By John Keegan and Paul Pearson
From minute one it seemed like this episode would crash and burn, between the villain who lacked any charisma and the show's best character taking a road trip and only showing up via text messages. So it's slightly amazing that when all's said and done, this proved to be a fun romp of an instalment with enough seeds and threads of ongoing story arcs to satisfy the audience, no matter what they watch "Lost Girl" for.
This episode's plot sees Bo starting her work for Lachlan and preparing for the fight against the Garuda. Her first mission is to track down and capture Sadie, a djinn who may have valuable information, and Bo is directed to a Fae engineer named Ryan who provides her with a "lamp" (actually a music box) that can capture Sadie. Naturally, things go belly-up very quickly, leaving Bo and Ryan trapped with Sadie and having to think fast to survive. It's another monster of the week story, sure, but from the get-go it's benefiting from the strong focus that the previous episode (weak as it was) managed to bring to the show.
This A-story didn't start off on the best foot as Bo faffed about and tried to catch the djinn, but once she and Ryan were forced to play cat and mouse things really started to ramp out. The threat of Sadie added a nice layer of tension to proceedings, but the focus was really on the snarky back-and-forth between Bo and Ryan as they tried to find an exit. There's a great energy between the two, no matter what they're doing, and it draws audiences into their plight and creates a greater investment in the resolution.
Kudos if you picked up on "the threat of Sadie" being what added the layer of tension, because the character herself wasn't threatening or interesting in the slightest. It's not the writing's fault, because there are seeds of a great villain lurking within the episode, but all potential is completely squandered by Lauren Holly's bland performance. It couldn't have been more phoned in if someone had duct taped a mobile phone to a stick and used that as the villain: the scene where she threatens Bo in the attic is delivered in such a dull, uninterested tone that viewers might almost think she's being sarcastic, but no, it's just plain terrible.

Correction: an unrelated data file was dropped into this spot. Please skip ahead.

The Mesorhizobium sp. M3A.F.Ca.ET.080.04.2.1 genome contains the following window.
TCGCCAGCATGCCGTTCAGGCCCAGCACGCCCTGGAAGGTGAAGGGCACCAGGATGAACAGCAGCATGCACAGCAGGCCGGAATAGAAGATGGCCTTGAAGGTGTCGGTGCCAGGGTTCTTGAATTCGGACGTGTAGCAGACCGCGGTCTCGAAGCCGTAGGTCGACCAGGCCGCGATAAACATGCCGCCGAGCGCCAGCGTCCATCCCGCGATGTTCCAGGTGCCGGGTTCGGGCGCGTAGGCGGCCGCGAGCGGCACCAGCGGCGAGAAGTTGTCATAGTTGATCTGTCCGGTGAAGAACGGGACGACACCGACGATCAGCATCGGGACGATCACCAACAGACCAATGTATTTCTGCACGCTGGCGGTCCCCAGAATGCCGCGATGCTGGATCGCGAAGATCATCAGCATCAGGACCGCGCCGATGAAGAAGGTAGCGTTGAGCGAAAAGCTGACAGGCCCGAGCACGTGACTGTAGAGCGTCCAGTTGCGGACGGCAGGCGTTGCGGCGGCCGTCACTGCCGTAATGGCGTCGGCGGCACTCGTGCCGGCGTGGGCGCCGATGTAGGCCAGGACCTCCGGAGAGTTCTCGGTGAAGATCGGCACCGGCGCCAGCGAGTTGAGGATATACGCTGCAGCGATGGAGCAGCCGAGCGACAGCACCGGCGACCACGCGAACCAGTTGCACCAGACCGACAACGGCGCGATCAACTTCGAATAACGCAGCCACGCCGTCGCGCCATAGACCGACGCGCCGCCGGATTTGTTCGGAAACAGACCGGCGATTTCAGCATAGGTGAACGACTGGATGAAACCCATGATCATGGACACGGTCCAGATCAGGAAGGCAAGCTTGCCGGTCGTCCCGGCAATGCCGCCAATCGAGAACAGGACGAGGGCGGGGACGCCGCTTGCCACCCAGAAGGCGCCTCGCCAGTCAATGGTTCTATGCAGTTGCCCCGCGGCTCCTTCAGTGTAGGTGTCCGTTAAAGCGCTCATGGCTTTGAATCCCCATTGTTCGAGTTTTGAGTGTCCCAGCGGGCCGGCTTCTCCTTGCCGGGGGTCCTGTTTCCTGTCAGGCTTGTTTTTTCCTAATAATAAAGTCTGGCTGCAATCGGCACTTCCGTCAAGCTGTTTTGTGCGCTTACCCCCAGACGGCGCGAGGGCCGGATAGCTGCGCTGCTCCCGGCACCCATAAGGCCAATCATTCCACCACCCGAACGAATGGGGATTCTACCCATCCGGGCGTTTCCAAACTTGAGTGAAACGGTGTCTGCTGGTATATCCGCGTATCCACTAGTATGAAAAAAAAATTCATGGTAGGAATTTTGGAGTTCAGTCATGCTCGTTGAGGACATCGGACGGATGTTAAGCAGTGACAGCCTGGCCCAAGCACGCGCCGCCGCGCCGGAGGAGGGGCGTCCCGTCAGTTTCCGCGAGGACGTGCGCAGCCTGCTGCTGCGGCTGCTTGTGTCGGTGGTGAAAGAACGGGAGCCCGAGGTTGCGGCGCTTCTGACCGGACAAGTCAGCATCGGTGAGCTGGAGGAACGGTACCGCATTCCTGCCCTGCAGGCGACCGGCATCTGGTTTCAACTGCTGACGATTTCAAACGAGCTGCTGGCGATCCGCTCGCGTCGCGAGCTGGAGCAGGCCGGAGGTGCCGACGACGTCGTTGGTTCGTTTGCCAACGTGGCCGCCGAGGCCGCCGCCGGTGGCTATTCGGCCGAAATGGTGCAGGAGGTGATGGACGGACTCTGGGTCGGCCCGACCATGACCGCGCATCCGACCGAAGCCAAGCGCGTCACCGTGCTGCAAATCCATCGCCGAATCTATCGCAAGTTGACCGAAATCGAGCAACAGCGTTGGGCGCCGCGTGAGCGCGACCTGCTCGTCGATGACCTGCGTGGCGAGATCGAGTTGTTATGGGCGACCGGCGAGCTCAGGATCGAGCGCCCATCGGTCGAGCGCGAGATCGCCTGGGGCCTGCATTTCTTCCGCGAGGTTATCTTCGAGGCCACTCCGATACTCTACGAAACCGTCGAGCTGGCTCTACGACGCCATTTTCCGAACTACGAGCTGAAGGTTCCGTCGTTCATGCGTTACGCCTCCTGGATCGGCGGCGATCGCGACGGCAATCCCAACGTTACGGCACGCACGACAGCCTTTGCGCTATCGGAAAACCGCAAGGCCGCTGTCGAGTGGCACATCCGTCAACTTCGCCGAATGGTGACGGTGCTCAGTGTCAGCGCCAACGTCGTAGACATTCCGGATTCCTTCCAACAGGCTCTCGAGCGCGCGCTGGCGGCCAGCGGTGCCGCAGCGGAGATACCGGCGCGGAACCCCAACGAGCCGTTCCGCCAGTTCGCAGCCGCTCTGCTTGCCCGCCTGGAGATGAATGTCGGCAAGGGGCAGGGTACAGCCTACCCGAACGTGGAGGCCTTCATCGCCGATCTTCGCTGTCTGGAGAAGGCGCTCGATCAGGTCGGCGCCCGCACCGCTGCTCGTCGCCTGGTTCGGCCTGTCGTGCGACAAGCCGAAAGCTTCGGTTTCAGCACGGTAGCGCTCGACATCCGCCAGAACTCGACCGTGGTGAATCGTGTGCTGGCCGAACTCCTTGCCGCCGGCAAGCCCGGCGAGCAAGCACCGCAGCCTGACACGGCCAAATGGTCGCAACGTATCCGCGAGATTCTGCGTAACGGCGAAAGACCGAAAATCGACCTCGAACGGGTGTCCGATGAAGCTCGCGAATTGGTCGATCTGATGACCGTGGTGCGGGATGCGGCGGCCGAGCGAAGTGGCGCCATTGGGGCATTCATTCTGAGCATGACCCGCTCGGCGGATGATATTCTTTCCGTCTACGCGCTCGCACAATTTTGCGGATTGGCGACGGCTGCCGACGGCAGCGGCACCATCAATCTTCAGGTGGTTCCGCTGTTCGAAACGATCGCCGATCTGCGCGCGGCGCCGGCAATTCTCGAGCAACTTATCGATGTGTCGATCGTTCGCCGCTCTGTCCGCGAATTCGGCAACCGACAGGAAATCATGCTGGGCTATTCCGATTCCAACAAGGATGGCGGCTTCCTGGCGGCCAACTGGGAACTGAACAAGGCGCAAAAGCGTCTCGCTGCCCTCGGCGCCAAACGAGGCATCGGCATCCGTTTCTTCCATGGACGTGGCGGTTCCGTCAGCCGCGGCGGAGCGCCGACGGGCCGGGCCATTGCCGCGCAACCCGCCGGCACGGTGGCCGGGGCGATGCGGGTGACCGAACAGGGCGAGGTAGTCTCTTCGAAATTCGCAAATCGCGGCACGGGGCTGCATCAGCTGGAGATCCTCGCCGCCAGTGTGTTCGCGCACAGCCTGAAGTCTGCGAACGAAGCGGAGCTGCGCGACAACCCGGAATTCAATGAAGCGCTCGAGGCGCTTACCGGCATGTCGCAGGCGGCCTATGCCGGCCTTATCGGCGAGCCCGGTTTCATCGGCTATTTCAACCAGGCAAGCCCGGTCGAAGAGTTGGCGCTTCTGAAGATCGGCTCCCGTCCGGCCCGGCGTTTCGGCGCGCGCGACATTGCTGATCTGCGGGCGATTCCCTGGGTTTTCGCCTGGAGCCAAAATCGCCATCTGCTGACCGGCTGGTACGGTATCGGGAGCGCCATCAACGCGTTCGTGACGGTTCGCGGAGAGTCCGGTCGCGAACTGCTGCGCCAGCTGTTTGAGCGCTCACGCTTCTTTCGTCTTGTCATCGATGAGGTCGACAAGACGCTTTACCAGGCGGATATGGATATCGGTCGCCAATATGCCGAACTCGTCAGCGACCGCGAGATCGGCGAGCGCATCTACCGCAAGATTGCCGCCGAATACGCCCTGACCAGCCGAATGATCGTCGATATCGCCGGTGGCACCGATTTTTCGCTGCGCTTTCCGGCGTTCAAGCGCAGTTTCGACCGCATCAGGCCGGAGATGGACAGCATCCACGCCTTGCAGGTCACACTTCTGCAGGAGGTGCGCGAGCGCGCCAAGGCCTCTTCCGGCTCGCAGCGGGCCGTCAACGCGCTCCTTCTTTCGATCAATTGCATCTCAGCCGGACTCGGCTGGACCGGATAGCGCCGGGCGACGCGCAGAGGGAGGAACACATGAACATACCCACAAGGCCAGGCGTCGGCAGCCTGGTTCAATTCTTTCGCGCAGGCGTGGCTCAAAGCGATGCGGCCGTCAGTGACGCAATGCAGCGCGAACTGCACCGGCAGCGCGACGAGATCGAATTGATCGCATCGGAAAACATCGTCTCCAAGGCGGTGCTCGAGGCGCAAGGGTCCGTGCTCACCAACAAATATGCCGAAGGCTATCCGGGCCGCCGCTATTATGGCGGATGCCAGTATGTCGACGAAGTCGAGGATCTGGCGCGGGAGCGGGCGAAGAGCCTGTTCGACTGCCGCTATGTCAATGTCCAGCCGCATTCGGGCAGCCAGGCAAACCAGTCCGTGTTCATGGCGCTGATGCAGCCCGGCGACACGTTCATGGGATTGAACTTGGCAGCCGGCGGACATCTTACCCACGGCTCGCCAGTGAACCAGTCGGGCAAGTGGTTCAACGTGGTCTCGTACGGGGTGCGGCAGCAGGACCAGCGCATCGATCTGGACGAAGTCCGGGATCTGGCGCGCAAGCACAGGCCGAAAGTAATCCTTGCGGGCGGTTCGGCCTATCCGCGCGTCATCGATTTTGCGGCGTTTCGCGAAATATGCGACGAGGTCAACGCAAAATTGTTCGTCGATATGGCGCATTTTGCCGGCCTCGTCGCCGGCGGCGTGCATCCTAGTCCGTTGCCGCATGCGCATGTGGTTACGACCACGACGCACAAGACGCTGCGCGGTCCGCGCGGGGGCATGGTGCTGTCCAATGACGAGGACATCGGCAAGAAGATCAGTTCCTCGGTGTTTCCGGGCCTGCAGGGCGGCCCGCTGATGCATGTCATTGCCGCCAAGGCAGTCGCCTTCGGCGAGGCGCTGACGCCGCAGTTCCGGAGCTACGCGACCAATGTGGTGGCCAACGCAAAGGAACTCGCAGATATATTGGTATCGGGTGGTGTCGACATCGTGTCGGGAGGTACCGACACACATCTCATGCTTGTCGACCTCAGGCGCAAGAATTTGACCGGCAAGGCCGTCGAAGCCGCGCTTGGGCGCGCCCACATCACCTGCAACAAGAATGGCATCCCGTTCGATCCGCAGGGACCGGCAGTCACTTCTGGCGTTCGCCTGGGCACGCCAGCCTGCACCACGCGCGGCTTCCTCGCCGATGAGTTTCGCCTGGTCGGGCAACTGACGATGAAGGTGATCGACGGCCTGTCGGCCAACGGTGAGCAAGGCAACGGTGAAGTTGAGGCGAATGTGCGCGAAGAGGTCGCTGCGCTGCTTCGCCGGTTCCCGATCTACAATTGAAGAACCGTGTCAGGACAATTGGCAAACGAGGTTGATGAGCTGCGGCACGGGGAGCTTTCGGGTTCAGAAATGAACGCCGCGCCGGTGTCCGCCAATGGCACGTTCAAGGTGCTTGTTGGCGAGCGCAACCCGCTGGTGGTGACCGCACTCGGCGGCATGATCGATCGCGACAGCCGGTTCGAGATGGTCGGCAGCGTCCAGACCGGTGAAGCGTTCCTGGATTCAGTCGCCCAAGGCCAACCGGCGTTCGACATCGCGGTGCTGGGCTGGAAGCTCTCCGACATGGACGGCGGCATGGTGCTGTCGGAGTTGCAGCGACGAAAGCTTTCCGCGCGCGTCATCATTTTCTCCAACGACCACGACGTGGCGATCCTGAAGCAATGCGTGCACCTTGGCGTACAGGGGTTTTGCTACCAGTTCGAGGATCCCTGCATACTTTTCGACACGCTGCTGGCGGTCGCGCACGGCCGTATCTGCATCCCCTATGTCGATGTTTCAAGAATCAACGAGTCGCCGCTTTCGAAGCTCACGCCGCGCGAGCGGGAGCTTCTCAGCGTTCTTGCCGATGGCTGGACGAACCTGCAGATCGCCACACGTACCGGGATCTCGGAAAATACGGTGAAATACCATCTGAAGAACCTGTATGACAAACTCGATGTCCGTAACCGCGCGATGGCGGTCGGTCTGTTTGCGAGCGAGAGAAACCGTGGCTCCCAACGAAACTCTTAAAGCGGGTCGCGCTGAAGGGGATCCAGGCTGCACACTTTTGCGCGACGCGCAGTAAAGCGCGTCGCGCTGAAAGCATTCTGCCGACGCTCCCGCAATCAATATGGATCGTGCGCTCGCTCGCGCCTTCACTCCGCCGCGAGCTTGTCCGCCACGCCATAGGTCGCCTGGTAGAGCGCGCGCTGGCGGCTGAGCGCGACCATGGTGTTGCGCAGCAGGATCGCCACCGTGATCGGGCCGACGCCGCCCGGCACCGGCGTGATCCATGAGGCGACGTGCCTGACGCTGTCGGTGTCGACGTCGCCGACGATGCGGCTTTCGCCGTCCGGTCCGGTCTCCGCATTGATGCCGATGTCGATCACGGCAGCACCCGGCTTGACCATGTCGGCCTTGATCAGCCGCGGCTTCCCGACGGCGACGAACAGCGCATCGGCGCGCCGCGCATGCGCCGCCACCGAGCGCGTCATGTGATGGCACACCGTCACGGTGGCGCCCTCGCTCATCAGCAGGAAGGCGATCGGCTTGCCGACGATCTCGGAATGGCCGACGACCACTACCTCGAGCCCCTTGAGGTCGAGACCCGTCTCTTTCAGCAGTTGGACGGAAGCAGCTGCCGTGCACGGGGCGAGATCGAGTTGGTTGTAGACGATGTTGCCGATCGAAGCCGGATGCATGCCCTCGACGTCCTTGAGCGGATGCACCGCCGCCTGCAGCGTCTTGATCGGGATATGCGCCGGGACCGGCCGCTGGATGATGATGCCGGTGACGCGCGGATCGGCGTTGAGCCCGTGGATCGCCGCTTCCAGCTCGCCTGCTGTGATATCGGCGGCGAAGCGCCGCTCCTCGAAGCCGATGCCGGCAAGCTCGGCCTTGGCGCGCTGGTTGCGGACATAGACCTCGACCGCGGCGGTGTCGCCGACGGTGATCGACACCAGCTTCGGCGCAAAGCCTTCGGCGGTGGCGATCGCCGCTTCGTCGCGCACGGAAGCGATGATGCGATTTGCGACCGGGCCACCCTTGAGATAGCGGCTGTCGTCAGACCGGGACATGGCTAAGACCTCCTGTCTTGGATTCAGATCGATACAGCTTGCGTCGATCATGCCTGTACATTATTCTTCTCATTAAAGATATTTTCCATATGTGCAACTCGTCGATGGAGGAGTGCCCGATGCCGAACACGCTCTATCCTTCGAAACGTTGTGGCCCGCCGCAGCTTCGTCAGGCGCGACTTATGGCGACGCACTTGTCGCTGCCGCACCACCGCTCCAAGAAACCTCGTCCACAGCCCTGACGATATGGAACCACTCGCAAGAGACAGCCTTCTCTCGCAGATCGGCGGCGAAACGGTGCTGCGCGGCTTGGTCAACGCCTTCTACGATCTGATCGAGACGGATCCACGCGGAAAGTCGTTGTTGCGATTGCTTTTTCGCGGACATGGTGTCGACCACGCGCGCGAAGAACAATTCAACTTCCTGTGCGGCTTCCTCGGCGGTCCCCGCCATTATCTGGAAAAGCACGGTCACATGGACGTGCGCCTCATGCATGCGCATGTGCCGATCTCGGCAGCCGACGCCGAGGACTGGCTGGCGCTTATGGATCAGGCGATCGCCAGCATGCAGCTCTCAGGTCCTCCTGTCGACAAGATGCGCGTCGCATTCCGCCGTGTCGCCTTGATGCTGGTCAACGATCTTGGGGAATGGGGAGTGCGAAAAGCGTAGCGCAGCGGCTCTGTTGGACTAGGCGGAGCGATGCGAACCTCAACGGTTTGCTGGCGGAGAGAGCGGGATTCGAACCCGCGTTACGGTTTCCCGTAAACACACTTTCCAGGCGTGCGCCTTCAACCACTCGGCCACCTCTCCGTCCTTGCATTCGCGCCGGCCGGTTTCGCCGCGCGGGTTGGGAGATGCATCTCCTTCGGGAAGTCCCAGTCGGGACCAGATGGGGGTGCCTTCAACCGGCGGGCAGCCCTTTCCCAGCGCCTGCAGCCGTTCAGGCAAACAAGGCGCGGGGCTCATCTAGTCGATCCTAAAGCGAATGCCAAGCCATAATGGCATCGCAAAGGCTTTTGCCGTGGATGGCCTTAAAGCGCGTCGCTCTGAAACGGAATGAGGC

Standing in stark contrast is Ryan, who made his first brief appearance a couple of episodes ago but here becomes a lot more fleshed out. He winds up being a great foil for Bo, especially now that she's burdened with glorious purpose and all that, and drives her towards her decisions in the episode's post-climax resolution that cement her as the proper hero of this universe. On top of that, Ryan is just plain fun: he's loose, he funny, he's chilled out and immediately separates himself from the rest of the recurring cast. The reveal at the end of the episode not only makes him more interesting, but it helps to flesh out the Fae world in a way viewers (and the Critical Myth crew) have been hoping would happen.
Readers may have noticed a distinct lack of Kenzi in this review so far, and that's because one of the major disappointments with it is that Knesia Solo doesn't appear at all. Maybe the writers were trying to have their Hush moment but for the first part of the episode, the lack of Kenzi is very noticeable and not in a good way: she's not only a great comic relief character and an audience surrogate, but her dynamic with Bo is an incredibly central part of the show. By the halfway mark the Bo/Ryan dynamic has picked up and it goes a long way to fill the void, but it's just not the same.
There was also a subplot going on with Dyson but it felt very inconsequential to most of the episode and only picked up steam at the very end, where the writers got to prove what brilliantly manipulative gits they are. So on the whole, despite a shaky start and some big gaps that are never quite leapt over, "Midnight Lamp" wound up being an enjoyable episode that introduced a great new character and proved that when it's got focus and direction and a sense of fun, "Lost Girl" can deliver.John Keegan is Editor-in-Chief for Critical Myth, a partner site of SciFi Vision. Paul Pearson is Critical Myth's reviewer for Lost Girl.